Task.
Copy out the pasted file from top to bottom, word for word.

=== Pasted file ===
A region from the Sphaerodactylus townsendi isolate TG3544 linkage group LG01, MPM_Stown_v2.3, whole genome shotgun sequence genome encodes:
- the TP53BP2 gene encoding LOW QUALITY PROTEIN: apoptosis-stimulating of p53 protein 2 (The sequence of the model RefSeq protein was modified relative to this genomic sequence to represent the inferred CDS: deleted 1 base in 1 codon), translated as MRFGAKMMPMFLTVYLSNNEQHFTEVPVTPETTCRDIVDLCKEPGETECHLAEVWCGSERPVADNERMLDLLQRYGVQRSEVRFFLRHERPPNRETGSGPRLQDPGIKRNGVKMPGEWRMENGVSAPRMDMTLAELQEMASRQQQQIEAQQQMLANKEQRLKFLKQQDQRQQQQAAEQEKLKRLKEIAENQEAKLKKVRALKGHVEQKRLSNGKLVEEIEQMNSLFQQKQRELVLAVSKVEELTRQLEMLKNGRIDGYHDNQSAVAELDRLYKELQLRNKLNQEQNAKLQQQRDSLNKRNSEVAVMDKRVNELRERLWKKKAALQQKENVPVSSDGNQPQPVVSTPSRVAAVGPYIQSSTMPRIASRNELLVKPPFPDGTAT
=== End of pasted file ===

A region from the Sphaerodactylus townsendi isolate TG3544 linkage group LG01, MPM_Stown_v2.3, whole genome shotgun sequence genome encodes:
- the TP53BP2 gene encoding LOW QUALITY PROTEIN: apoptosis-stimulating of p53 protein 2 (The sequence of the model RefSeq protein was modified relative to this genomic sequence to represent the inferred CDS: deleted 1 base in 1 codon), translated as MRFGAKMMPMFLTVYLSNNEQHFTEVPVTPETTCRDIVDLCKEPGETECHLAEVWCGSERPVADNERMLDLLQRYGVQRSEVRFFLRHERPPNRETGSGPRLQDPGIKRNGVKMPGEWRMENGVSAPRMDMTLAELQEMASRQQQQIEAQQQMLANKEQRLKFLKQQDQRQQQQAAEQEKLKRLKEIAENQEAKLKKVRALKGHVEQKRLSNGKLVEEIEQMNSLFQQKQRELVLAVSKVEELTRQLEMLKNGRIDGYHDNQSAVAELDRLYKELQLRNKLNQEQNAKLQQQRDSLNKRNSEVAVMDKRVNELRERLWKKKAALQQKENVPVSSDGNQPQPVVSTPSRVAAVGPYIQSSTMPRIASRNELLVKPPFPDGTAT